The director complimented the original attraction’s perfect blend of horror, humor, cuteness, and musical elements, something he deemed “essential to why the ride is so successful:”
“And that was a big touchstone for me. The sort of correspondence between the Imagineers and Walt Disney making the ride because they thought about this to back in the 60s, should it be scary? Should it be cute? Should it be fun? Should it be a musical? Should it have no music? What should it be? They figured out a way to make a blend that I think is sort of essential to why the ride is so successful. So I leaned on that a lot.”
Simien went on to list some horror films that were particularly influential to him growing up, including Ghostbusters, Nightmare on Elm Street, and Little Shop of Horror:
“And then there was like the movies that I grew up with 'Ghostbusters' and 'Neverending Story' and, for me it was 'Nightmare on Elm Street'. That might be a little too horror for this. [I meant to also say] 'Little Shop of Horrors', but these sort of family movies that nonetheless sort of take place in these fantasy horror realities and are grounded with practical special effects and comedic actors, comedic ensembles, movies also like clue. Those were also touchstones that I referenced a lot in communicating the vision for this film.”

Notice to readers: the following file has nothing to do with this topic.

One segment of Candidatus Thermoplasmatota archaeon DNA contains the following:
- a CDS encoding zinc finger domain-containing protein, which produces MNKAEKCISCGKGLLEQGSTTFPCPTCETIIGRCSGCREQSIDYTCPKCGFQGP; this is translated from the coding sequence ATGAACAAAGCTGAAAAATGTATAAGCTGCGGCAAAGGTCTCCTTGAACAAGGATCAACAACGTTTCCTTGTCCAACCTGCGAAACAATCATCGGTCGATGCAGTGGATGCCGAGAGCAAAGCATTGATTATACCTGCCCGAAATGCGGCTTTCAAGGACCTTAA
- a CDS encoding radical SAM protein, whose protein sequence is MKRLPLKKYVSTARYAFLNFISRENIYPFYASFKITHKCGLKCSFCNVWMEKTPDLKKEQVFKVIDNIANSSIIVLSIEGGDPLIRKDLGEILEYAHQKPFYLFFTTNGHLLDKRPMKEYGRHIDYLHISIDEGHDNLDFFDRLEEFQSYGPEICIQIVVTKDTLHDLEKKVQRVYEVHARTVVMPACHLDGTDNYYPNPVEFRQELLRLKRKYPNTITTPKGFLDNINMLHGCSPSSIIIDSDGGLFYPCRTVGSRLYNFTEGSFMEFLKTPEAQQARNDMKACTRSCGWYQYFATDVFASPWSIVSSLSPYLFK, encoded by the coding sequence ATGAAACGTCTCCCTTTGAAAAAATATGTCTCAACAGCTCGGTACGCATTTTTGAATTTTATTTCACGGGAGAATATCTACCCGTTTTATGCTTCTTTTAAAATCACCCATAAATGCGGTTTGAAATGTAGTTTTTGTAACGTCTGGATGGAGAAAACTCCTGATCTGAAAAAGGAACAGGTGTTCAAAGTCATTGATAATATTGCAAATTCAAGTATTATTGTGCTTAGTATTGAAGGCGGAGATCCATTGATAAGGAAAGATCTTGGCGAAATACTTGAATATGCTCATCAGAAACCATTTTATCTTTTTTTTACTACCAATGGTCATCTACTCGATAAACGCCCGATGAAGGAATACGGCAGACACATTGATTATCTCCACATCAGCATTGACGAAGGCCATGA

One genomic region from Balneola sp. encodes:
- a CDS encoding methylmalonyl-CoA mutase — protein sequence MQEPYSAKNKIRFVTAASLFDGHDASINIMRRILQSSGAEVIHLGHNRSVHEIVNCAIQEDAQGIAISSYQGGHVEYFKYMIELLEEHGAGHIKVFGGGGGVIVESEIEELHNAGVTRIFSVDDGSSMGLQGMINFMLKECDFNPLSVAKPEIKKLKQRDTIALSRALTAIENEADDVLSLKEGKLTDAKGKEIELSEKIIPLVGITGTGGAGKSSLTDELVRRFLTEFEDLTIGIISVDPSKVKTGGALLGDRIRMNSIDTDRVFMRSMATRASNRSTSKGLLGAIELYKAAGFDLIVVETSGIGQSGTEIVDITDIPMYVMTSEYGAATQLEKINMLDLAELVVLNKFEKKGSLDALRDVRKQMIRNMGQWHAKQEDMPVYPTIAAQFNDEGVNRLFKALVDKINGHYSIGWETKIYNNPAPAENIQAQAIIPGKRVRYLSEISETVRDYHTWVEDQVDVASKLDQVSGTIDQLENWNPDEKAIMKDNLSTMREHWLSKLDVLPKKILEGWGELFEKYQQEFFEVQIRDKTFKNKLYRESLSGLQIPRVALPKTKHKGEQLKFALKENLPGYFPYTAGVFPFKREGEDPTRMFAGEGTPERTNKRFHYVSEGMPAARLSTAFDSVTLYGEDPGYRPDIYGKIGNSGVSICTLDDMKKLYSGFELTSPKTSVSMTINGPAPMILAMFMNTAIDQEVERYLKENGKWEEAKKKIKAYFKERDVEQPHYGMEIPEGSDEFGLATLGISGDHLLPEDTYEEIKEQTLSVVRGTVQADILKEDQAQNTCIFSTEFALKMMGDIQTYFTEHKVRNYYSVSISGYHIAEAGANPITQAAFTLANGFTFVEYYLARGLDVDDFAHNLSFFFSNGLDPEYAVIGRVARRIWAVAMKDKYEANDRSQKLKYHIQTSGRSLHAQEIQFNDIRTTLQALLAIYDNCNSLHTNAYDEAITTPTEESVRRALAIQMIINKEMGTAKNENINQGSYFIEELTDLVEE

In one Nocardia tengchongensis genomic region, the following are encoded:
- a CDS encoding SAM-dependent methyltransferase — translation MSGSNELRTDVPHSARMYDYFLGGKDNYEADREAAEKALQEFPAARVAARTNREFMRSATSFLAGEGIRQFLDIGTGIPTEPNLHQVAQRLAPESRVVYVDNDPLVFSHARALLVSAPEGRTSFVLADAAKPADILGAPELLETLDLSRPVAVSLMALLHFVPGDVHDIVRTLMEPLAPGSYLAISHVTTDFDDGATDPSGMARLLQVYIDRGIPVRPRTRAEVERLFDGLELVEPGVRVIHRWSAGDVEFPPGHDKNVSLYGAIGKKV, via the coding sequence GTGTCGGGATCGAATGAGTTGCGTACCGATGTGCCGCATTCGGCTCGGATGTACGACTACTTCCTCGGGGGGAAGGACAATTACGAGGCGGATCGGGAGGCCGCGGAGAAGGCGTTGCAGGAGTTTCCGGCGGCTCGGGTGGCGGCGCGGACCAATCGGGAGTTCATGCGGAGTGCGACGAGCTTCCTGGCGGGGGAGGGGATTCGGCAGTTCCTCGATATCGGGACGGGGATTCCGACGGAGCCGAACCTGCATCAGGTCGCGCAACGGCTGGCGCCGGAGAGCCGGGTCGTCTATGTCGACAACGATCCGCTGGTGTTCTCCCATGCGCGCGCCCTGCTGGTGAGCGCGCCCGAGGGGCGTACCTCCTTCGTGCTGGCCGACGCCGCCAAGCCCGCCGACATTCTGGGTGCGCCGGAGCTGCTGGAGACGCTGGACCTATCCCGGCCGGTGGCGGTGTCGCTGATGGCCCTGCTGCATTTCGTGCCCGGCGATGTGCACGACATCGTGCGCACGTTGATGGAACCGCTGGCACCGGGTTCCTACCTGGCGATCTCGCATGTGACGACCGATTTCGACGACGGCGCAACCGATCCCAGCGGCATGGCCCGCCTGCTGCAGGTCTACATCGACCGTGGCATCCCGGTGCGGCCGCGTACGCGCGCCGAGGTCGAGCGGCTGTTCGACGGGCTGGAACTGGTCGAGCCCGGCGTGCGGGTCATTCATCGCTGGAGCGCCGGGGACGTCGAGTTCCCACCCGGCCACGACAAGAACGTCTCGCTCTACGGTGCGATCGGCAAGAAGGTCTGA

When it comes to the scares, lots of the project’s creepiness stems from one key ghost, who also served as the film’s primary antagonist: the Hat Box Ghost.
So, why make that ghost the big bad? Simien argued that “he’s clearly the one that draws your eye” and “it was so clear that he had to be the main baddie:”
“I mean, he's clearly the one that draws your eye, you know, he's the part of the attraction that doesn't even work, when the ride opens, becomes a fan favorite, and then has to be in the attraction because there's just something visual about that Hatbox Ghost, and it was so clear that he had to be the main baddie.”
The filmmaker continued, explaining how there are so many intriguing questions that come to mind with the ghost’s iconic imagery: